At the end of a very big fortnight for the Scottish Government, up pops the latest poll on voting intentions for the Holyrood elections. And it won’t bring much cheer.
The headlines are pretty dismal. Labour has cemented its lead on the constituency vote while the SNP has narrowed the gap slightly on the list vote. And apparently most people reckon the Scottish budget will either hurt them personally or be bad for the country. Any good news headlines from its launch a mere ten days ago got lost in the mire of claim and counterclaim relating to the availability of the Scottish Parliament’s tax-varying powers. This week we had the unprecedented sight of not one, but two Scottish Ministers apologising to Parliament. The fact that one of them was the First Minister turned this into a jaw dropping moment.
Aye. I’m sure the SNP might conclude it’s had better times. But what to do? How to get back on the front foot and start turning the polls? How to get the positive messages this Government undoubtedly has out there and into the public consciousness? The SNP has barely five months to turn things around and it needs to do something.
One hitherto scarcely remarked upon feature of the Scottish Government has been the omnipresence of its main protagonists. Unlike previous First Ministers, Alex Salmond has moved Ministers around just once in four years. The Cabinet has seen one big change that also resulted in a shifting of the chairs on the lower deck, but that’s been it. Until now, it’s seemed like a very sensible thing: the SNP’s biggest talents have had the time to bed in and make the portfolio their own. But familiarity can and does breed contempt.
The litany of Scottish Government ministers garnering headlines for all the wrong reasons is growing. Anyone can and will have a poor judgement call. But when most of your front bench can have the finger pointed at them and their supposed failings recalled in a word or two – Trump, Rauf, tartan tax, al Megrahi, class sizes – you may have a problem. Keeping Ministers in their berths has certainly given this Scottish Government stability, but might that have atrophied into stagnation?
Might it be time for Salmond to shuffle the pack?
It would be a gamble so close to the elections in May but desperate times require drastic measures. Doing anything is difficult: having a small Cabinet of only five portfolios might have created a necessary impression of small government but it does not leave a lot of room for manoeuvre. Given that the only parliamentary game in town in the next few months is the budget, moving John Swinney would probably not be very clever. But there is scope surely to freshen up his junior team. Jim Mather is retiring so giving a returning face some experience would actually be a very good thing. Adding an extra Minister, someone with a bit of verve and colour, to help distribute the weight of Swinney’s enormous Ministerial bag more evenly might also help. And Stewart Stevenson might be perceived by the First Minister as a safe pair of hands but ponder this: which Minister’s portfolio gave Hugh Henry his double triumph at the Politician of the Year Awards?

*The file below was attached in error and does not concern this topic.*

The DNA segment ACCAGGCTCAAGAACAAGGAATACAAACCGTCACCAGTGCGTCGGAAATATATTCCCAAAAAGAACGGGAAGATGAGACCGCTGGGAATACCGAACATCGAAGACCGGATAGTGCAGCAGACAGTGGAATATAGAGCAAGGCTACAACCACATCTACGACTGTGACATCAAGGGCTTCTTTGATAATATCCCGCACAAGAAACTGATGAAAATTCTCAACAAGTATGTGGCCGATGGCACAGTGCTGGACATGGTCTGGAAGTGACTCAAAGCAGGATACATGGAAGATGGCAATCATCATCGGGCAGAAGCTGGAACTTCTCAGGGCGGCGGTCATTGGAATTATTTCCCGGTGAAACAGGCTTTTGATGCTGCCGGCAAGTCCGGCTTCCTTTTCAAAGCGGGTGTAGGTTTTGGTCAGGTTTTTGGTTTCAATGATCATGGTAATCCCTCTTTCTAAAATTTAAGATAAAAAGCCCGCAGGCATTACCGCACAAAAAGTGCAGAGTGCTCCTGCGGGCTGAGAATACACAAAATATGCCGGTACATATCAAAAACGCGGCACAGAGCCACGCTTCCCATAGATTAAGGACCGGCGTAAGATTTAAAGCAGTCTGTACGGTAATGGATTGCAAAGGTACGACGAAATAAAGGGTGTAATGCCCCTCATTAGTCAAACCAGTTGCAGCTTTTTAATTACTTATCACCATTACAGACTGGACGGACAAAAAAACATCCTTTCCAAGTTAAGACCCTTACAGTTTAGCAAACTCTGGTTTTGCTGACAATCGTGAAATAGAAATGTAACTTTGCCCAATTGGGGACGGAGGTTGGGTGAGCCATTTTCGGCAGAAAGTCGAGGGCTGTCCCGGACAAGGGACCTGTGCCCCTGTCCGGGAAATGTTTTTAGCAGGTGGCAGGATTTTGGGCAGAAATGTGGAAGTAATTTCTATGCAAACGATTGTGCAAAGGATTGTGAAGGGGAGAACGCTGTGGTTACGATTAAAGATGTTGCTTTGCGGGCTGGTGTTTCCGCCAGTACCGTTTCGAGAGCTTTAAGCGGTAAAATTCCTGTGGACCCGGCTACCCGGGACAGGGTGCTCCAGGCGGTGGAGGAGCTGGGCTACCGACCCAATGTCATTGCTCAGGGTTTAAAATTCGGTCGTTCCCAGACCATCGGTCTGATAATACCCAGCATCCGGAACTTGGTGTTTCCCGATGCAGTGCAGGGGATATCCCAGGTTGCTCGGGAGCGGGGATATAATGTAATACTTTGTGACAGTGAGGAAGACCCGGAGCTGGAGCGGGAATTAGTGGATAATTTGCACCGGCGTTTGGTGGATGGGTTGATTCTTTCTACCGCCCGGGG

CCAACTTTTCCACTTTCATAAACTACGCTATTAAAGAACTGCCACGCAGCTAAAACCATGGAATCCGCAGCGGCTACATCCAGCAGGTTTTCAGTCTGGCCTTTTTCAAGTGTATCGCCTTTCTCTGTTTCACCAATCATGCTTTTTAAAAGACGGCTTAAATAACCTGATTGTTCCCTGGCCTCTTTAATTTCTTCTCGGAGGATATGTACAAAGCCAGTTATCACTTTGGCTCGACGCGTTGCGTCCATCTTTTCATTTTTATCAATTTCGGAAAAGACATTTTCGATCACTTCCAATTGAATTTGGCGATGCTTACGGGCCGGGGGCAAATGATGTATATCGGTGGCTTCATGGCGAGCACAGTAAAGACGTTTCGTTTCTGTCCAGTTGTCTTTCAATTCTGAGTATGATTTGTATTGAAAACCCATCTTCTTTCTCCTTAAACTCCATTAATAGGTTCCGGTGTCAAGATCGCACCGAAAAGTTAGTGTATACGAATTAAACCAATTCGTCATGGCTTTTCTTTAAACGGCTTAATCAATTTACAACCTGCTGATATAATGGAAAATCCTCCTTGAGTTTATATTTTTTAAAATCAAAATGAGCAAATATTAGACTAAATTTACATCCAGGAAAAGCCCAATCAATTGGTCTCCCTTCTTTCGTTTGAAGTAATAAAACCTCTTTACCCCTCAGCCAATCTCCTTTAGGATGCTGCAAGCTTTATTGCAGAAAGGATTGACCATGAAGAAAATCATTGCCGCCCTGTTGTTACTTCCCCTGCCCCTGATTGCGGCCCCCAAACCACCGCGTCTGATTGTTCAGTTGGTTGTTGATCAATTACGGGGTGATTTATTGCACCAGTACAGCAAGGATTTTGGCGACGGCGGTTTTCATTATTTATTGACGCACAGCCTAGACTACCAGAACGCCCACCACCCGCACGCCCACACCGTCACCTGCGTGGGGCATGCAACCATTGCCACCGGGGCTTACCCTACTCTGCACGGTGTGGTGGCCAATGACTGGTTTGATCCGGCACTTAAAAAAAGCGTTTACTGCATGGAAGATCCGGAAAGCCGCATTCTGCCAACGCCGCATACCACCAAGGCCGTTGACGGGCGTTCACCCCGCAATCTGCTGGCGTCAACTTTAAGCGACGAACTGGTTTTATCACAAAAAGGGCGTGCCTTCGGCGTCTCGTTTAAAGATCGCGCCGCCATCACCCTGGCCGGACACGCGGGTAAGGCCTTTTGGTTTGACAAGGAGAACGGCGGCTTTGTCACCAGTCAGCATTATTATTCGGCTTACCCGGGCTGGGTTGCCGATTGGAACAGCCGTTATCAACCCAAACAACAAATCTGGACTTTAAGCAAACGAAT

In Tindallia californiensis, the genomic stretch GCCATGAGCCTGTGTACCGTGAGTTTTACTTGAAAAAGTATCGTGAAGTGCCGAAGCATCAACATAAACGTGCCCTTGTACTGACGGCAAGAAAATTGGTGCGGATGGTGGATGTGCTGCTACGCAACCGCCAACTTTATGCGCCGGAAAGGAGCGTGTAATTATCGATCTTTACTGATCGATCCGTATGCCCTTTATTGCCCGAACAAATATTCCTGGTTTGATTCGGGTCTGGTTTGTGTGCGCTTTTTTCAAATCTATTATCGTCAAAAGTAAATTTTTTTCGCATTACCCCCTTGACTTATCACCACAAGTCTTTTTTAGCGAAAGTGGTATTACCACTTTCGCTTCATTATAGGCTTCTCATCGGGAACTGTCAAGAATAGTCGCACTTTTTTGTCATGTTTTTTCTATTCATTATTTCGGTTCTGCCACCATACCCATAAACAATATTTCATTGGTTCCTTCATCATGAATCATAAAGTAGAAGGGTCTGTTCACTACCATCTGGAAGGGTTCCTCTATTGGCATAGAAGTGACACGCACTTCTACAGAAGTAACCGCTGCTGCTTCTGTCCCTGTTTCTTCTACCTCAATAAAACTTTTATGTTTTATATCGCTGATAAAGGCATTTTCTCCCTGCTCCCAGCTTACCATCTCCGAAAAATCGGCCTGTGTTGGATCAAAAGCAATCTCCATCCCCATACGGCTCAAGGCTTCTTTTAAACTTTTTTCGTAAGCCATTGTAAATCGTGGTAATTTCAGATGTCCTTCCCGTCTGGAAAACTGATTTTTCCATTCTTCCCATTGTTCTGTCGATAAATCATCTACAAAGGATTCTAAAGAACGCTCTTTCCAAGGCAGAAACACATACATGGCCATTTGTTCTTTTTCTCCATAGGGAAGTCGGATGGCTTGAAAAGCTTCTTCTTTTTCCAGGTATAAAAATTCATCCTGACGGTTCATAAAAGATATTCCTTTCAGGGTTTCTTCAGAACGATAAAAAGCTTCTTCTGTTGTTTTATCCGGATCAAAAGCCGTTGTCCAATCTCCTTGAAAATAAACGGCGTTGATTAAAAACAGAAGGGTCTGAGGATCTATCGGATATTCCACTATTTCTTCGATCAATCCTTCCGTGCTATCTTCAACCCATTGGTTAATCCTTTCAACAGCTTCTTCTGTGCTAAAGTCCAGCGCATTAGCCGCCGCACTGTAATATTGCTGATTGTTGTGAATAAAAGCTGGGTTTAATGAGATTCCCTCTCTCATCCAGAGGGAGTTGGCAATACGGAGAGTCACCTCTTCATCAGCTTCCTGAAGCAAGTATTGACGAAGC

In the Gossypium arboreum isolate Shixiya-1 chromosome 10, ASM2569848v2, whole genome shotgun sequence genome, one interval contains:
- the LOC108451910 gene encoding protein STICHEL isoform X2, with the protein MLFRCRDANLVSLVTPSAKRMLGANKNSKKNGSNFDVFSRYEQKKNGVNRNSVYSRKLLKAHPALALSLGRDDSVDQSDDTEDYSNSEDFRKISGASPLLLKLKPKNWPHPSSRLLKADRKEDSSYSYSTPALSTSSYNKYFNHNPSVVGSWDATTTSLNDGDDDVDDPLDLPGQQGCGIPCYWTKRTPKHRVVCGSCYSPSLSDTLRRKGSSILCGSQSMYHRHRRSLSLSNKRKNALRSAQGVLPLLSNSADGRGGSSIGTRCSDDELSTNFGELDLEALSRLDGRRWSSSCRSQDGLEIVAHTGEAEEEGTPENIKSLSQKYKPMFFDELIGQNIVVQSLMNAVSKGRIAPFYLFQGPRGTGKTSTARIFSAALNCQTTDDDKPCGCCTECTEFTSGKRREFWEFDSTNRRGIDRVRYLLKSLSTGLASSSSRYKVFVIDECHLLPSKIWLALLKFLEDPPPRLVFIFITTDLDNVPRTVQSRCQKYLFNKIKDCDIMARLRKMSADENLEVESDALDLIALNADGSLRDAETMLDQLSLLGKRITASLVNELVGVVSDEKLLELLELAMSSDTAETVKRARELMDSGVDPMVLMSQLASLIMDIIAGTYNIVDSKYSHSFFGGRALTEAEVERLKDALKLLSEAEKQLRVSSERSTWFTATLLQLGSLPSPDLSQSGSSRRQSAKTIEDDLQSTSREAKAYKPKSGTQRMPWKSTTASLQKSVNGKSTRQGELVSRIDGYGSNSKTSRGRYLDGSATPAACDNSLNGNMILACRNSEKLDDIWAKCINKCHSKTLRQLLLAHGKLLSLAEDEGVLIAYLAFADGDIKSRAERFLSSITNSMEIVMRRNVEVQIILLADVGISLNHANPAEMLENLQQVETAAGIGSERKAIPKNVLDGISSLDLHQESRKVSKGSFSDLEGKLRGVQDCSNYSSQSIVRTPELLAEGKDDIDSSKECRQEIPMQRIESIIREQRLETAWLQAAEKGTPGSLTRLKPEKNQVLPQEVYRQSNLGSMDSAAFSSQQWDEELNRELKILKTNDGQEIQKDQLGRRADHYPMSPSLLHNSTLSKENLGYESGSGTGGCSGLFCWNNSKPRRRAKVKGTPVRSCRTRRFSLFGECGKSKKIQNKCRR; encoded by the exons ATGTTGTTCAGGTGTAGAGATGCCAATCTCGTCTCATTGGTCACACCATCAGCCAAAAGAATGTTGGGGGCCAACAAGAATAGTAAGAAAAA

Demoting any of his big beasts would be difficult, and might even cause Salmond unintended internal difficulties. At best, his options are to move people round – Sturgeon out of health and into justice, MacAskill into education and Russell into health possibly. The one available post for full scale change might be Richard Lochhead’s at rural affairs and while he might not be considered to have done anything to deserve demotion, his safe and steady performance doesn’t necessarily mean he’s done anything to prevent it. He might have to be the fallguy for the party’s greater good in difficult times, but the SNP can be pretty loyal and such self sacrifice would not go unrecognised in the long term.
But the other problem Salmond has is who? Who could be brought in and importantly, hit the ground running? Shona Robison is well overdue a post of her own and Roseanna Cunningham is an undoubted talent who could step up to the plate. And there are several on the backbenches who might be worth a punt in a junior ministerial role. But whisper it, the SNP’s talent pool is not nearly as wide nor as deep as it needs to be. In fact, it’s arguable it is the slim pickings on offer on the opposition benches that make the SNP look good. Kenny Farquharson’s commentary in today’s Scotland on Sunday discusses the dearth of bright young political things on both front benches more fully.
Perhaps it matters less that he has talent aplenty to call on but simply that he has a pressing need to freshen things up. With little sign of movement in the polls and time beginning to run out, Salmond needs to consider all options. Including the nuclear ones.